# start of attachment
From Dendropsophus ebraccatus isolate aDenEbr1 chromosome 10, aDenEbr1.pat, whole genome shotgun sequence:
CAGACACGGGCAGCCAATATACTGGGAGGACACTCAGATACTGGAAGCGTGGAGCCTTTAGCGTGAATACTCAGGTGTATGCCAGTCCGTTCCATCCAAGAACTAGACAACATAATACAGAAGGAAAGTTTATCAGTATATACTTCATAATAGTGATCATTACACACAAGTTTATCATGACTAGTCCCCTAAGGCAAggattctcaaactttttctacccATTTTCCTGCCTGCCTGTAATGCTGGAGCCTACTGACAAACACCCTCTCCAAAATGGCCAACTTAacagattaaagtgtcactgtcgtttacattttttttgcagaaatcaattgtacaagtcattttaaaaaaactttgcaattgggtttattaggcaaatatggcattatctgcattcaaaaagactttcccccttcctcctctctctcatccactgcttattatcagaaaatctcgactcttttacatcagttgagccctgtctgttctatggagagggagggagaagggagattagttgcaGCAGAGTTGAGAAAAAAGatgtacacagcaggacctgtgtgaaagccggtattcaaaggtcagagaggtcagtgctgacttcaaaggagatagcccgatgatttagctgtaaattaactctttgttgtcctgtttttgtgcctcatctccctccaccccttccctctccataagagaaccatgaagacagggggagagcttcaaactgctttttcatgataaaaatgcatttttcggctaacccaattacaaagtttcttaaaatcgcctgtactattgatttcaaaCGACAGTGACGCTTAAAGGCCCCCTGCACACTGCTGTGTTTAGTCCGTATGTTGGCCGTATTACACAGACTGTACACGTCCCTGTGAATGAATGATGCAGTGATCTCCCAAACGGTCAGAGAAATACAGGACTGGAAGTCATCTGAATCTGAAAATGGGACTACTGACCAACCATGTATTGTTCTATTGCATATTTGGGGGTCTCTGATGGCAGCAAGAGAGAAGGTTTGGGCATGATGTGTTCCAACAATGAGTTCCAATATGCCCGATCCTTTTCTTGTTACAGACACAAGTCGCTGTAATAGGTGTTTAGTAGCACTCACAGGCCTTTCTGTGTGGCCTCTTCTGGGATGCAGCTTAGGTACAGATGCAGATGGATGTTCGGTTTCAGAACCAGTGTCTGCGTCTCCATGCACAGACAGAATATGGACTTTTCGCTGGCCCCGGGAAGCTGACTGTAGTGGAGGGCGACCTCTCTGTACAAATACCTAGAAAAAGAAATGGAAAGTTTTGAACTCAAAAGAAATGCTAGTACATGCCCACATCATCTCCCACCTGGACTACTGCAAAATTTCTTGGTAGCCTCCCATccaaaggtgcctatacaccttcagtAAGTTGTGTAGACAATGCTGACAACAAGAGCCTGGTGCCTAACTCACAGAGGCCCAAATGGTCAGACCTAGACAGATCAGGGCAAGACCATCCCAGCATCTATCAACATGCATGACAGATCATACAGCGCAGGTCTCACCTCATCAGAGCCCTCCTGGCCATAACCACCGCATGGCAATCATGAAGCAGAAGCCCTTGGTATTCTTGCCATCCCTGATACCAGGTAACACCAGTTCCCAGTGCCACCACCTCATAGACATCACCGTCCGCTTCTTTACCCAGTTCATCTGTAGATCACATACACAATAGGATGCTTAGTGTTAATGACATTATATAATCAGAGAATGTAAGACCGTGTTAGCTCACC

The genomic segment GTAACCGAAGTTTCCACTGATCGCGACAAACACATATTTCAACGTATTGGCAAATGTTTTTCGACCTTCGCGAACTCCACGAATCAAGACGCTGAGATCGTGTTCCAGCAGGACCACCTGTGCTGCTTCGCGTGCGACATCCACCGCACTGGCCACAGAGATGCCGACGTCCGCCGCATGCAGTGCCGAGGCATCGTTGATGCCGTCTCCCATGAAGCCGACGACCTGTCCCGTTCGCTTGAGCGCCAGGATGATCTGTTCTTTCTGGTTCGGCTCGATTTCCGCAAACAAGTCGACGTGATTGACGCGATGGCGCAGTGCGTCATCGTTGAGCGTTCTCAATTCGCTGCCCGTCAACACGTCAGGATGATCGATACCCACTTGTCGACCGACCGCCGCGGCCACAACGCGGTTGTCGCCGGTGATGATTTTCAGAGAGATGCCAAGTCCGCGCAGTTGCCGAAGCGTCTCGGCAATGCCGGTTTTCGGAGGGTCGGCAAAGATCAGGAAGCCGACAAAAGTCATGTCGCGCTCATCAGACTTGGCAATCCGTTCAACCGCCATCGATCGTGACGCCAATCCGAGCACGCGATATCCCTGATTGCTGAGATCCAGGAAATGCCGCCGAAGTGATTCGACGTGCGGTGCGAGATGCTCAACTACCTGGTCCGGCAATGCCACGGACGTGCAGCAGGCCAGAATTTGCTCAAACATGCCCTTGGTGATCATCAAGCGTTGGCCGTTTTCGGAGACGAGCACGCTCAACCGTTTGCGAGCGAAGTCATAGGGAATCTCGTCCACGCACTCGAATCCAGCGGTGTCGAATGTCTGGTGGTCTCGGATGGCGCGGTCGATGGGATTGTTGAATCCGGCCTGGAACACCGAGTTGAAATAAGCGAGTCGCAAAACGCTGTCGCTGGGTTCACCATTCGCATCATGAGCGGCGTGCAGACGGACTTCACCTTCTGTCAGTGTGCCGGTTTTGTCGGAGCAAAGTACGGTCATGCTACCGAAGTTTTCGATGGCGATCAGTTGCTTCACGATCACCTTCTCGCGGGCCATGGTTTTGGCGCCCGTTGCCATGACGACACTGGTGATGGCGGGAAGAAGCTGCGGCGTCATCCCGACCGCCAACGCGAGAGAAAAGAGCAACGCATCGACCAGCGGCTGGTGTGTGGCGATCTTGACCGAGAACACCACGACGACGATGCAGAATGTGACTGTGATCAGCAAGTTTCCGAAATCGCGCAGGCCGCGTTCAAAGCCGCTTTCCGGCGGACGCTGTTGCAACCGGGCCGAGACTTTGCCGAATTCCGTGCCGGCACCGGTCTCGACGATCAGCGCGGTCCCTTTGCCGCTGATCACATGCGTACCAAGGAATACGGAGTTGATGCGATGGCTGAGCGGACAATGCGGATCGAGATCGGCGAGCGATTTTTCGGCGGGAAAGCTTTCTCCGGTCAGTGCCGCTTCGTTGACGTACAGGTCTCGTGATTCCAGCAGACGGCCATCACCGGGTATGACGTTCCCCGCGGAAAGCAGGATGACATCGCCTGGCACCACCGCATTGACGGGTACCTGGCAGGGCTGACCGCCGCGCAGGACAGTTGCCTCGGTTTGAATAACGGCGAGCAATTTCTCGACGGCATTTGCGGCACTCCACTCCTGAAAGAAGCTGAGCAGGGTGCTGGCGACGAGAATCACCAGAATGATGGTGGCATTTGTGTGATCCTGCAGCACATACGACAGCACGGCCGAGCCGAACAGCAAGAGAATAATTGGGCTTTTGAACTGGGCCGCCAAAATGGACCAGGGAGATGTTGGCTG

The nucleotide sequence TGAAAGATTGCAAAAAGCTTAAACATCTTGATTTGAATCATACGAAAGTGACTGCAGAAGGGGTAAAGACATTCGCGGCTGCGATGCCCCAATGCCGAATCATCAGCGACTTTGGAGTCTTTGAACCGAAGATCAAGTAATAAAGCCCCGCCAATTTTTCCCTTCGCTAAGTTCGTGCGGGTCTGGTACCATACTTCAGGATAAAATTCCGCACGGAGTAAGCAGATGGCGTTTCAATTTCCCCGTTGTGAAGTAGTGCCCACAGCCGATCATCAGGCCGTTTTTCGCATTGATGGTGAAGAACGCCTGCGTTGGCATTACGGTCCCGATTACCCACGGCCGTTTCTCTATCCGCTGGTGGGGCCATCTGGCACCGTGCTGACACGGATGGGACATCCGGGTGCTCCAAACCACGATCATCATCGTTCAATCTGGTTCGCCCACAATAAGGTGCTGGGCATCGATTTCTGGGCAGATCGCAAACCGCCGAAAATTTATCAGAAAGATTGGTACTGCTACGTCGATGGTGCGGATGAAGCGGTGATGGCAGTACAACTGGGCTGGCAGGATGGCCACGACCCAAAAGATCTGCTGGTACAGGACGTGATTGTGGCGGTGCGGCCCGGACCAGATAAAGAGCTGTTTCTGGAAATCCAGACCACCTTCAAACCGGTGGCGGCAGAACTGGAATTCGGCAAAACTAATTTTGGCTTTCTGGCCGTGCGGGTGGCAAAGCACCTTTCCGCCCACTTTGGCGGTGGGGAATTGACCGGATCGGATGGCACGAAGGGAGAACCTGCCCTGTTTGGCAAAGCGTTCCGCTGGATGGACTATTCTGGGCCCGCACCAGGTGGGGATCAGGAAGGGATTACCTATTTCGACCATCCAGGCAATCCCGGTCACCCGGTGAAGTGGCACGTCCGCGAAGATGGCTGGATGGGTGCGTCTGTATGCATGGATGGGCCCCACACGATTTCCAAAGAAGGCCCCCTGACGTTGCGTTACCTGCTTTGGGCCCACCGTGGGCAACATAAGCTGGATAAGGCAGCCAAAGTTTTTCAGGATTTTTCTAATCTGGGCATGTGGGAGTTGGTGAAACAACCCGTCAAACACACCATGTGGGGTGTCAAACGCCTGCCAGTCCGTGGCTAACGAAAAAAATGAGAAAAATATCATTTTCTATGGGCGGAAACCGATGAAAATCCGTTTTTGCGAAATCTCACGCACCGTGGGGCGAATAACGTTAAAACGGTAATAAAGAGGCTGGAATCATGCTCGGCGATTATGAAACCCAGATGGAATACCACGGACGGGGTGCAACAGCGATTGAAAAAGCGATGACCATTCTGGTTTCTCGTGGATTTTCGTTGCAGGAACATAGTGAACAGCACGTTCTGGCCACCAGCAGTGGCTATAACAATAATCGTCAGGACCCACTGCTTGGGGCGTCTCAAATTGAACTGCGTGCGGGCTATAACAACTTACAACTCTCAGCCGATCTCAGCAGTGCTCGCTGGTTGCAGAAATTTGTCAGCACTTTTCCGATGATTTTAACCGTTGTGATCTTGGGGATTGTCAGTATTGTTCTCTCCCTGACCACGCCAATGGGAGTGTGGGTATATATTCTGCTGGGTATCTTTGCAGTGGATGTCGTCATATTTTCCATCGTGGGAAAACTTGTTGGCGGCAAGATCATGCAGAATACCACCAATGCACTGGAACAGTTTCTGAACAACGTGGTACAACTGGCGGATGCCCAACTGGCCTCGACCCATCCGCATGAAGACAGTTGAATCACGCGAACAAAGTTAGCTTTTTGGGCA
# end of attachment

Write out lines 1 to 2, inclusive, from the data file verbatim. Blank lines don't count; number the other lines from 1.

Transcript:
From Dendropsophus ebraccatus isolate aDenEbr1 chromosome 10, aDenEbr1.pat, whole genome shotgun sequence:
CAGACACGGGCAGCCAATATACTGGGAGGACACTCAGATACTGGAAGCGTGGAGCCTTTAGCGTGAATACTCAGGTGTATGCCAGTCCGTTCCATCCAAGAACTAGACAACATAATACAGAAGGAAAGTTTATCAGTATATACTTCATAATAGTGATCATTACACACAAGTTTATCATGACTAGTCCCCTAAGGCAAggattctcaaactttttctacccATTTTCCTGCCTGCCTGTAATGCTGGAGCCTACTGACAAACACCCTCTCCAAAATGGCCAACTTAacagattaaagtgtcactgtcgtttacattttttttgcagaaatcaattgtacaagtcattttaaaaaaactttgcaattgggtttattaggcaaatatggcattatctgcattcaaaaagactttcccccttcctcctctctctcatccactgcttattatcagaaaatctcgactcttttacatcagttgagccctgtctgttctatggagagggagggagaagggagattagttgcaGCAGAGTTGAGAAAAAAGatgtacacagcaggacctgtgtgaaagccggtattcaaaggtcagagaggtcagtgctgacttcaaaggagatagcccgatgatttagctgtaaattaactctttgttgtcctgtttttgtgcctcatctccctccaccccttccctctccataagagaaccatgaagacagggggagagcttcaaactgctttttcatgataaaaatgcatttttcggctaacccaattacaaagtttcttaaaatcgcctgtactattgatttcaaaCGACAGTGACGCTTAAAGGCCCCCTGCACACTGCTGTGTTTAGTCCGTATGTTGGCCGTATTACACAGACTGTACACGTCCCTGTGAATGAATGATGCAGTGATCTCCCAAACGGTCAGAGAAATACAGGACTGGAAGTCATCTGAATCTGAAAATGGGACTACTGACCAACCATGTATTGTTCTATTGCATATTTGGGGGTCTCTGATGGCAGCAAGAGAGAAGGTTTGGGCATGATGTGTTCCAACAATGAGTTCCAATATGCCCGATCCTTTTCTTGTTACAGACACAAGTCGCTGTAATAGGTGTTTAGTAGCACTCACAGGCCTTTCTGTGTGGCCTCTTCTGGGATGCAGCTTAGGTACAGATGCAGATGGATGTTCGGTTTCAGAACCAGTGTCTGCGTCTCCATGCACAGACAGAATATGGACTTTTCGCTGGCCCCGGGAAGCTGACTGTAGTGGAGGGCGACCTCTCTGTACAAATACCTAGAAAAAGAAATGGAAAGTTTTGAACTCAAAAGAAATGCTAGTACATGCCCACATCATCTCCCACCTGGACTACTGCAAAATTTCTTGGTAGCCTCCCATccaaaggtgcctatacaccttcagtAAGTTGTGTAGACAATGCTGACAACAAGAGCCTGGTGCCTAACTCACAGAGGCCCAAATGGTCAGACCTAGACAGATCAGGGCAAGACCATCCCAGCATCTATCAACATGCATGACAGATCATACAGCGCAGGTCTCACCTCATCAGAGCCCTCCTGGCCATAACCACCGCATGGCAATCATGAAGCAGAAGCCCTTGGTATTCTTGCCATCCCTGATACCAGGTAACACCAGTTCCCAGTGCCACCACCTCATAGACATCACCGTCCGCTTCTTTACCCAGTTCATCTGTAGATCACATACACAATAGGATGCTTAGTGTTAATGACATTATATAATCAGAGAATGTAAGACCGTGTTAGCTCACC